This newspaper article discusses how factory workers in Newark banded together to file a class-action lawsuit against Diamond Alkali. The plaintiffs hold that the company knew about the dangers of dioxin and did not put safety measures into place in order to save money. The article will be used to develop my argument in two ways. First, it is one of the only articles I’ve found, as early as 1988, that discusses the fact that factory workers were attempting to sue the chemical company. This will help make the argument that protests against veterans exposed to Agent Orange and protest about the fact that Newark workers were exposed to Agent Orange were not equal. The article will help to show that while people realized a toxic waste site was in Newark in 1983, they did not attempt to help the workers who were exposed to Agent Orange while they worked there. Second, the article will help establish the fact that workers did gather together to fight for compensation and will be used in conjunction with any court documents available to piece together their story. The story of Newark residents will then be analyzed in the context of both veterans and Vietnamese civilians. 

RALPH BLUMENTHAL. “Files show Dioxin Makers Knew of Hazards: Court Records show Dioxin Makers Knew of Evidence of Health Hazards.” New York Times (1923-Current File), Jul 06, 1983. https://search-proquest-com.proxy.libraries.rutgers.edu/docview/122116305?accountid=13626

Published in the New York Times in 1983, this article discusses released documents that show that chemical companies knew of the dangers associated with Agent Orange and deliberately withheld this information from the government. The article states that the Dow Company told the government about the dangers of Agent Orange in 1970 and that the government stated this was the first time they were hearing about the issue. The article traces the history of Dow and its records about the effects of dioxin and explains when the government was given information about the dangers of dioxin. This article will help with the development of my argument in several ways. First, the article was written as a class-action suit brought by veterans needed to prove that the company knew about the dangers of dioxin and did not warn the government if they were to win their suit. The ramifications of this are enormous but also lead to many questions. If the government truly did not know about the effects of dioxin, does this absolve them of anything? Would they have done more research about the chemical if they were going to be using it in a European country? The article will help develop the argument that environmental injustice takes place so that people can make money- it also takes place in areas where the people can not look into the possible ramifications of a factory or plant. Second, the article addresses the issue of workers who worked in these factories and were exposed to dioxin. The article does not solely focus on the issue of veterans, it takes into account the damage done to workers who showed up to their jobs with no knowledge of the poison they were handling every day. Companies like Dow deliberately withheld information, not only from the government but from workers as well. And, while veterans were attempting to get compensation, no one was really talking about the Newark residents which help prove the argument that race and class are essential when it comes to the way environmental injustice is dealt with.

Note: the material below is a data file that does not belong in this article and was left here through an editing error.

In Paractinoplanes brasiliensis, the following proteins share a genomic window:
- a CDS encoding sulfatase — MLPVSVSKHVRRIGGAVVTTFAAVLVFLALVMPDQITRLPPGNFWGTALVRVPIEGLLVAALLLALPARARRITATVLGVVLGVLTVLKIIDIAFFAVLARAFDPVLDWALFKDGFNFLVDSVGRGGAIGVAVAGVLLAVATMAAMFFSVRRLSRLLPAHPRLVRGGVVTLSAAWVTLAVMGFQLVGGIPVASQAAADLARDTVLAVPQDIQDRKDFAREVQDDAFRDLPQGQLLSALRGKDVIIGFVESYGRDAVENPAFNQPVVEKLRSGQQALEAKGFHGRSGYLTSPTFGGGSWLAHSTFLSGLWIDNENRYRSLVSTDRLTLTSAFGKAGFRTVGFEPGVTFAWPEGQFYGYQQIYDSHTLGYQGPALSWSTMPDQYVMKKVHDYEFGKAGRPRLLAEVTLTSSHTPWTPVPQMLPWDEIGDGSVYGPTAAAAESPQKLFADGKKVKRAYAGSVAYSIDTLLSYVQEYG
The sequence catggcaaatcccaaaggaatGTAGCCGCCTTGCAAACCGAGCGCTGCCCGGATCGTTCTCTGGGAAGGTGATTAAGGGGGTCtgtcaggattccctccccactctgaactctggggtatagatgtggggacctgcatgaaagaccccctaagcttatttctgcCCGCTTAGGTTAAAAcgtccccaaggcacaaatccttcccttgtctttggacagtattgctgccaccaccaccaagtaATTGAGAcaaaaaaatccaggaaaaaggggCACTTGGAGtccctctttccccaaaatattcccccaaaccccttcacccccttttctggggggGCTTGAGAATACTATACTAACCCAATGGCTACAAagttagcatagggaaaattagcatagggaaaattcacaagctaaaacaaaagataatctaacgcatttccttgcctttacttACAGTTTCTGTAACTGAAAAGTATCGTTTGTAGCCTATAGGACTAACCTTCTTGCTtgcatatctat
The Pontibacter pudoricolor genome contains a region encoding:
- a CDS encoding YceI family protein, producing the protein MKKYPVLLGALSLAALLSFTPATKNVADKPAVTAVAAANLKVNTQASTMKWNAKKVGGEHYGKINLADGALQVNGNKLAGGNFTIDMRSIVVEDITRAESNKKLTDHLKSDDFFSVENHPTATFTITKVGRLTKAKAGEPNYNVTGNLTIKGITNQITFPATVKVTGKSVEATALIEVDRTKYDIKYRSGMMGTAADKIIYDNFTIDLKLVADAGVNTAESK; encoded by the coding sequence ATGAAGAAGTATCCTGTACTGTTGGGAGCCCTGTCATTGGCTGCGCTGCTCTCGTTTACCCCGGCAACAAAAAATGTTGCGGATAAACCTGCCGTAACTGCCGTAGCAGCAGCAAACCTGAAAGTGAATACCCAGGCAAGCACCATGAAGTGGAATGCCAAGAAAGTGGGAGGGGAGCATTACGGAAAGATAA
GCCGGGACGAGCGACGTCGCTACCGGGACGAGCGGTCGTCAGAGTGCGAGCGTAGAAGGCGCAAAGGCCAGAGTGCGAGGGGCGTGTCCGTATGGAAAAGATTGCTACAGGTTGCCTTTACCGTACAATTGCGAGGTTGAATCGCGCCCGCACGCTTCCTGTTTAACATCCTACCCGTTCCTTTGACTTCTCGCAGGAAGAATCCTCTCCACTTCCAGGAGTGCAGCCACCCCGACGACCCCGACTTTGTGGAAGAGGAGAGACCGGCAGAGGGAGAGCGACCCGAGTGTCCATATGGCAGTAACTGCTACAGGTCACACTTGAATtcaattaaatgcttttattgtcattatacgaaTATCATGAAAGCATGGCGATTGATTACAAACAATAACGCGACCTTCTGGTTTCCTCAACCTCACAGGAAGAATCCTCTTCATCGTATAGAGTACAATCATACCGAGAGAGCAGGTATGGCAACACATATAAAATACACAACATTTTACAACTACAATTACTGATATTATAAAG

The Department of Veterans Affairs, Agent Orange Review: Information for Veterans who Served in Vietnam.” Vol 1 No 1, November 1982. https://www.publichealth.va.gov/docs/agentorange/reviews/ao_newsletter_nov82.pdf

This report is the first in a series of reports written by the VA for veterans who were exposed to Agent Orange. The information in the report is helpful in identifying the effects of Agent Orange, but the fact that there is such a report is more important than what is in it. 1982 was the year that people first began to question the effects of dioxin and Agent Orange. This was the year the first newspaper articles were published on the topic and it’s the first year that the government admitted that Agent Orange may have been a problem. While both of those things are good, the fact that veterans are really the only group of people who are getting information and help for exposure to Agent Orange is troubling. This report, as well as the others, will help the development of my argument as veterans are going to be used as a contrast group in my paper. While veterans have access (although many would argue limited access) to information and help for exposure to Agent Orange, the same can not be said for residents of Newark or for Vietnamese civilians. This helps to develop a transnational history in which residents of Newark and people in Vietnam are both left in the dark when it comes to the dangers of the chemicals they were exposed to. Additionally, the people of Newark and Vietnam did not get the same access to healthcare that veterans did during this critical period. 

Keywords: race, class, toxics, water, factories, global,